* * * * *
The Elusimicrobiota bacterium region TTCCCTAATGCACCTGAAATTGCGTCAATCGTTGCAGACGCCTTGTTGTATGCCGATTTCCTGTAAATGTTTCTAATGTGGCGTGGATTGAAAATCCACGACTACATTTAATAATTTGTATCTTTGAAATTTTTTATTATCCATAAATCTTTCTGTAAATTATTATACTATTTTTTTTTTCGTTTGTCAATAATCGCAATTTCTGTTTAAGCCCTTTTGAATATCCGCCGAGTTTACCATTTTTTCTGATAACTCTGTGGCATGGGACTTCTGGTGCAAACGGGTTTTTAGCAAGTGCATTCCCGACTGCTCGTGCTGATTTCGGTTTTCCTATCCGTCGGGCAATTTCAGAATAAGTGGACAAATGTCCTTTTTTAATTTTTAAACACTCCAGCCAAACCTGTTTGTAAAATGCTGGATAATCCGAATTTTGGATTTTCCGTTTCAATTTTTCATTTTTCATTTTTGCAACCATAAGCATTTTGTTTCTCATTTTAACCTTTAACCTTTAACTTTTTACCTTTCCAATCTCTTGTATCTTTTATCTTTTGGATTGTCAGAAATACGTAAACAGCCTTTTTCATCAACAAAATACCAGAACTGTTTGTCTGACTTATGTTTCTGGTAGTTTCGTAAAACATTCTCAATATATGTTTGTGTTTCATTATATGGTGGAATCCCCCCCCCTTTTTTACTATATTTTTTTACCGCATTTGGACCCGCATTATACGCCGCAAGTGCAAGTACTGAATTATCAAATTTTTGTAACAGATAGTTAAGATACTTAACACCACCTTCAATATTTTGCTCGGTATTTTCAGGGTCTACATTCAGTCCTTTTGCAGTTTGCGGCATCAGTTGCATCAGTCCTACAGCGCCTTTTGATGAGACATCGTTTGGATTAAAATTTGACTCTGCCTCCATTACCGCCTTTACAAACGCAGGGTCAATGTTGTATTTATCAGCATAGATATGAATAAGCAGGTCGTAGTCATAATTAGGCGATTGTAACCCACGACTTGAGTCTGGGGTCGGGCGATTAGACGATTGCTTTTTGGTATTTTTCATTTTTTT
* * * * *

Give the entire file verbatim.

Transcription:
The Elusimicrobiota bacterium region TTCCCTAATGCACCTGAAATTGCGTCAATCGTTGCAGACGCCTTGTTGTATGCCGATTTCCTGTAAATGTTTCTAATGTGGCGTGGATTGAAAATCCACGACTACATTTAATAATTTGTATCTTTGAAATTTTTTATTATCCATAAATCTTTCTGTAAATTATTATACTATTTTTTTTTTCGTTTGTCAATAATCGCAATTTCTGTTTAAGCCCTTTTGAATATCCGCCGAGTTTACCATTTTTTCTGATAACTCTGTGGCATGGGACTTCTGGTGCAAACGGGTTTTTAGCAAGTGCATTCCCGACTGCTCGTGCTGATTTCGGTTTTCCTATCCGTCGGGCAATTTCAGAATAAGTGGACAAATGTCCTTTTTTAATTTTTAAACACTCCAGCCAAACCTGTTTGTAAAATGCTGGATAATCCGAATTTTGGATTTTCCGTTTCAATTTTTCATTTTTCATTTTTGCAACCATAAGCATTTTGTTTCTCATTTTAACCTTTAACCTTTAACTTTTTACCTTTCCAATCTCTTGTATCTTTTATCTTTTGGATTGTCAGAAATACGTAAACAGCCTTTTTCATCAACAAAATACCAGAACTGTTTGTCTGACTTATGTTTCTGGTAGTTTCGTAAAACATTCTCAATATATGTTTGTGTTTCATTATATGGTGGAATCCCCCCCCCTTTTTTACTATATTTTTTTACCGCATTTGGACCCGCATTATACGCCGCAAGTGCAAGTACTGAATTATCAAATTTTTGTAACAGATAGTTAAGATACTTAACACCACCTTCAATATTTTGCTCGGTATTTTCAGGGTCTACATTCAGTCCTTTTGCAGTTTGCGGCATCAGTTGCATCAGTCCTACAGCGCCTTTTGATGAGACATCGTTTGGATTAAAATTTGACTCTGCCTCCATTACCGCCTTTACAAACGCAGGGTCAATGTTGTATTTATCAGCATAGATATGAATAAGCAGGTCGTAGTCATAATTAGGCGATTGTAACCCACGACTTGAGTCTGGGGTCGGGCGATTAGACGATTGCTTTTTGGTATTTTTCATTTTTTT